McClintock said he doesn’t believe Trump did anything wrong in the July 25 call with Zelenskiy that is at the heart of the investigation.

“He didn’t use the delicate language of diplomacy in that conversation, that’s true. He also doesn’t use the smarmy talk of politicians,” McClintock said.

To McClintock, Trump was using “the blunt talk of a Manhattan businessman” and “was entirely within his constitutional authority” in his dealings with Ukraine’s leader.

Collins appeared on “Fox News Sunday” and Demings and McClintock were on ABC’s “This Week.”

Staff photo by Steve Kinderman  

Traffic flows westbound near Exit 59 on Interstate 94 Sunday evening at the end of the Thanksgiving holiday weekend. Icy conditions caused some crashes and delays although the immediate Eau Claire area avoided the heavy snowfall that hit the northern part of the region.

U.N. chief: Climate efforts 'utterly inadequate'

MADRID — U.N. Secretary-General Antonio Guterres said Sunday that the world’s efforts to stop climate change have been “utterly inadequate” so far and there is a danger global warming could pass the “point of no return.”

Speaking before the start today of a two-week international climate conference in Madrid, the U.N. chief said the impact of rising temperatures — including more extreme weather — is already being felt around the world, with dramatic consequences for humans and other species.

He noted that the world has the scientific knowledge and the technical means to limit global warming, but “what is lacking is political will.”

“The point of no return is no longer over the horizon,” Guterres told reporters in the Spanish capital. “It is in sight and hurtling toward us.”

Delegates from almost 200 countries will try to put the finishing touches on the rules governing the 2015 Paris climate accord at the Dec. 2-13 meeting, including how to create functioning international emissions trading systems and compensate poor countries for losses they suffer from rising sea levels and other consequences of climate change.

Guterres cited mounting scientific evidence for the impact that man-made emissions of greenhouse gases are already having on the planet, including record temperatures and melting polar ice.

But he insisted that his message was “one of hope, not of despair. Our war against nature must stop and we know that that is possible.”

Countries agreed in Paris four years ago to limit global warming to well below 3.6 Fahrenheit, ideally 2.7F by the end of the century compared with pre-industrial times. Already, average temperatures have increased by about 1C, leaving little room for the more ambitious target to be met.

Guterres said growing demands from citizens, particularly young people, have shown there is widespread desire for climate action.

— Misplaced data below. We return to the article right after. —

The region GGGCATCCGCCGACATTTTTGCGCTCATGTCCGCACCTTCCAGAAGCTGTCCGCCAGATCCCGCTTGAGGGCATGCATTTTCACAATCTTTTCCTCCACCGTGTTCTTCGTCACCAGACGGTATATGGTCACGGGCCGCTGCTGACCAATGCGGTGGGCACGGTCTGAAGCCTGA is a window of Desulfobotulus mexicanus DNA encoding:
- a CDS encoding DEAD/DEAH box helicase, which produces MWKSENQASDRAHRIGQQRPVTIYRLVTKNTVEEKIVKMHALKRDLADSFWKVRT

“What is still lacking is political will,” he said. “Political will to put a price on carbon. Political will to stop subsidies on fossil fuels. Political will to stop building coal power plants from 2020 onwards. Political will to shift taxation from income to carbon. Taxing pollution instead of people.”

Guterres noted that some 70 countries — many of them among the most vulnerable to climate change — have pledged to stop emitting more greenhouse gases by 2050.

“But we also see clearly that the world’s largest emitters are not pulling their weight. And without them, our goal is unreachable,” he said.

The U.N. chief said he hoped the meeting in Madrid would see governments make more ambitious pledges ahead of a deadline to do so next year.

He also said that creating a worldwide market for emissions, which is a key element of the sixth article of the Paris accord, remained one of the most contentious issues for negotiators.

“We are here to find answers for article 6, not to find excuses,” Guterres said.

Guterres also announced that outgoing Bank of England governor Mark Carney will become his new special envoy on “climate action and climate finance” from next year.

Organizers expect around 29,000 visitors, including some 50 heads of state and government for today’s opening, as well as scientists, seasoned negotiators and activists during the two-week meeting.

Some of the world’s largest carbon emitters — the United States, China and India — will be represented by ministers or lower-level officials.

The U.S. administration of President Donald Trump, which has announced the intention to withdraw from the Paris agreement, is represented by Marcia Bernicat, principal deputy assistant secretary of state for Oceans and International Environmental and Scientific Affairs. House Speaker Nancy Pelosi is leading a delegation of Democratic lawmakers to the talks.

More than 5,000 police officers are charged with keeping the summit safe, Spain’s Interior Ministry said Sunday. Although authorities have stepped-up border controls and cybersecurity measures, authorities have kept the country’s terror alert one level under the highest, where it has been ever since extremist attacks in Tunisia and France in mid-2015.